As we know it today, the ABA therapy originated in the 1960s, led by psychologist Ole Ivar Lovaas. He devised programs that taught children skills to students, mask their autism characteristics, and appear typical kids. He was successful in teaching kids new skills, behaviors, and reducing unwanted behavior. Because the kids could not learn from their surroundings or through imitation, they had to be taught everything, starting from alphabets, numbers, words to sentences. They had to be taught how to behave in situations that would not have posed any problem to a kid without Autism. Lovaas' ABA was formulaic, a one-size-fits-all therapy in which all children, for the most part, started on the same lesson, no matter what their developmental age was. In the 1960 or 70s, people with developmental issues ( mental retardation) were institutionalized. Lovaas tried a new treatment when they did not have any hope of improving their lives. ABA therapy has grown leaps and bounds since then and today benefits millions of people.

When a kid faces a situation where he cannot learn any skill, we need to teach them skills from the ground up and follow a well-thought-out program. The critics of ABA therapy advocate for neurodiversity which means that therapists or the public should not try to change them but rather accept them for who they are.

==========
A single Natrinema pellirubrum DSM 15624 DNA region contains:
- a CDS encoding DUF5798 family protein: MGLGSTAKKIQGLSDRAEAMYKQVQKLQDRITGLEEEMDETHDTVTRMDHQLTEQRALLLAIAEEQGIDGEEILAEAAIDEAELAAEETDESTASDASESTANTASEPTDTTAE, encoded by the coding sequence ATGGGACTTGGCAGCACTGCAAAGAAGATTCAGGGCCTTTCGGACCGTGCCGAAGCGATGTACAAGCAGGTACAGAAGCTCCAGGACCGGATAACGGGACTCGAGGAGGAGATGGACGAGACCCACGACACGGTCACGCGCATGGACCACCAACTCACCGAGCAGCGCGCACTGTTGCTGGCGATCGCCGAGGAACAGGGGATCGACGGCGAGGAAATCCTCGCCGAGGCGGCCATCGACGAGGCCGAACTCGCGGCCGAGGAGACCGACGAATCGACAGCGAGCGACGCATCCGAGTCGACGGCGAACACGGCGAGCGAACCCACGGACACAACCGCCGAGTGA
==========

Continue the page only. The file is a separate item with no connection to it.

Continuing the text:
While kids who received ABA therapy in the 1960s and 1970s may be right in criticizing because the earlier years of ABA therapy involved repetitive trials meant to teach children skills like eye contact or communicating with others that followed a specific pattern. The children behaved rigidly without much variability. However, ABA today places much importance on generalization, which means children should exhibit their skills in a natural environment, and the treatment involves ways to bring variability. Today ABA places the interests of children at the forefront and emphasizes teaching them relevant life skills to make them independent in their daily activities. It will be cruel not to teach skills that can help people with Autism succeed in their lives.

For kids with Autism, more or less everything in their life needed to be taught for them to succeed in life. Because of the skill deficits, they may always follow the routine that is taught to them. ABA emphasizes the importance of teaching the same activity in different settings, which would help the child to adapt to different situations. However, every situation is different in its way, and children with Autism tend to stick to the routine to get the task done. For the person with Autism, It's not the means but the end that matters.

2. Cruel Therapy